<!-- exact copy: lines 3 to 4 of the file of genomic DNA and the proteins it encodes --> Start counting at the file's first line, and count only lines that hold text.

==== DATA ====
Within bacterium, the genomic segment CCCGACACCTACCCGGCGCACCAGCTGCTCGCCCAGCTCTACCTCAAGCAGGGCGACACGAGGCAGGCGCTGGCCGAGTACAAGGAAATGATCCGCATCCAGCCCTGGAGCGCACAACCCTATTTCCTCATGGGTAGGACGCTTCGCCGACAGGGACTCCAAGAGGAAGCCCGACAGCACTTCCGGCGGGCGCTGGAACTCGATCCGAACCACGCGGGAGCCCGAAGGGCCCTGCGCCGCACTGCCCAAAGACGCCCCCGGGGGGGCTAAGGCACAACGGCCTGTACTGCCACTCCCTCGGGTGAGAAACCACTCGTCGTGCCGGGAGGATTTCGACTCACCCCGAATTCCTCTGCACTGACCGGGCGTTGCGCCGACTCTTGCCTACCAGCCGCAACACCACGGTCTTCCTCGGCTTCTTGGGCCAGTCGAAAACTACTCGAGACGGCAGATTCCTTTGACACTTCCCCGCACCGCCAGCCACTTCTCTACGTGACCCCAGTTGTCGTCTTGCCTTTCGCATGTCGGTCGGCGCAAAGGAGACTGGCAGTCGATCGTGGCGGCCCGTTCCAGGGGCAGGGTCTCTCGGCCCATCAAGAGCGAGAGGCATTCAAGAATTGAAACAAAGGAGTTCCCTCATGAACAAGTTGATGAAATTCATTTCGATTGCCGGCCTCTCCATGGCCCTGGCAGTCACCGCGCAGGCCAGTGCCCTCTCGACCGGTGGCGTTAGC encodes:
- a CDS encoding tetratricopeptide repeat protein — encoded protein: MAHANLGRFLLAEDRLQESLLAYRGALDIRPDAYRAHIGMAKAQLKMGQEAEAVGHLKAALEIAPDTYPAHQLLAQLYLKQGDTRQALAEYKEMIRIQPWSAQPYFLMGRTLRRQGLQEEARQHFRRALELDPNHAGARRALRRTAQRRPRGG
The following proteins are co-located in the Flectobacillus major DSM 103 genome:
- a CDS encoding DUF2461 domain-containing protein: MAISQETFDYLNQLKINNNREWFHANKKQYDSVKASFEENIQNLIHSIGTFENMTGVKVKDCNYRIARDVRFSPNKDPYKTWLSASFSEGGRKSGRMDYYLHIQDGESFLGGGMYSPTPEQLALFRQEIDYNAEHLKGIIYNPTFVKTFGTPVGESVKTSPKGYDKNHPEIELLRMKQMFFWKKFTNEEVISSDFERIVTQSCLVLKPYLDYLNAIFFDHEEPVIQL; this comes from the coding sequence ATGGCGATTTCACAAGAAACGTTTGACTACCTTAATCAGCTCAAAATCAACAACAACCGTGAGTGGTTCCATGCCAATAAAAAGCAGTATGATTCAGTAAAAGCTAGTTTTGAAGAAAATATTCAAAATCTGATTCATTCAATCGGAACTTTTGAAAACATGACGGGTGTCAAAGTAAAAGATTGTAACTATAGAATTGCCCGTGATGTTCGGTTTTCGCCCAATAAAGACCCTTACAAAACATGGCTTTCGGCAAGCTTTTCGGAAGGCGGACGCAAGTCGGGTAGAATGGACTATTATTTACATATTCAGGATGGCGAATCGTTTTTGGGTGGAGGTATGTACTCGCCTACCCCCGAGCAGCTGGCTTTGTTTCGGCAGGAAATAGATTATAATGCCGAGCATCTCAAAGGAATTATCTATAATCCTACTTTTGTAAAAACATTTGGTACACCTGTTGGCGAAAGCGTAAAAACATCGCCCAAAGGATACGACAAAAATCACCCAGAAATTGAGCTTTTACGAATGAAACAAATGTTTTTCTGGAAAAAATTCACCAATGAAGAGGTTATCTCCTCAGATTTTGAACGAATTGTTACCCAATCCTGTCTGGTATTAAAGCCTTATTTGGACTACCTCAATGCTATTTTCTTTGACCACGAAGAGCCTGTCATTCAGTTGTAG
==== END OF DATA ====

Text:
The following proteins are co-located in the Flectobacillus major DSM 103 genome:
- a CDS encoding DUF2461 domain-containing protein: MAISQETFDYLNQLKINNNREWFHANKKQYDSVKASFEENIQNLIHSIGTFENMTGVKVKDCNYRIARDVRFSPNKDPYKTWLSASFSEGGRKSGRMDYYLHIQDGESFLGGGMYSPTPEQLALFRQEIDYNAEHLKGIIYNPTFVKTFGTPVGESVKTSPKGYDKNHPEIELLRMKQMFFWKKFTNEEVISSDFERIVTQSCLVLKPYLDYLNAIFFDHEEPVIQL; this comes from the coding sequence ATGGCGATTTCACAAGAAACGTTTGACTACCTTAATCAGCTCAAAATCAACAACAACCGTGAGTGGTTCCATGCCAATAAAAAGCAGTATGATTCAGTAAAAGCTAGTTTTGAAGAAAATATTCAAAATCTGATTCATTCAATCGGAACTTTTGAAAACATGACGGGTGTCAAAGTAAAAGATTGTAACTATAGAATTGCCCGTGATGTTCGGTTTTCGCCCAATAAAGACCCTTACAAAACATGGCTTTCGGCAAGCTTTTCGGAAGGCGGACGCAAGTCGGGTAGAATGGACTATTATTTACATATTCAGGATGGCGAATCGTTTTTGGGTGGAGGTATGTACTCGCCTACCCCCGAGCAGCTGGCTTTGTTTCGGCAGGAAATAGATTATAATGCCGAGCATCTCAAAGGAATTATCTATAATCCTACTTTTGTAAAAACATTTGGTACACCTGTTGGCGAAAGCGTAAAAACATCGCCCAAAGGATACGACAAAAATCACCCAGAAATTGAGCTTTTACGAATGAAACAAATGTTTTTCTGGAAAAAATTCACCAATGAAGAGGTTATCTCCTCAGATTTTGAACGAATTGTTACCCAATCCTGTCTGGTATTAAAGCCTTATTTGGACTACCTCAATGCTATTTTCTTTGACCACGAAGAGCCTGTCATTCAGTTGTAG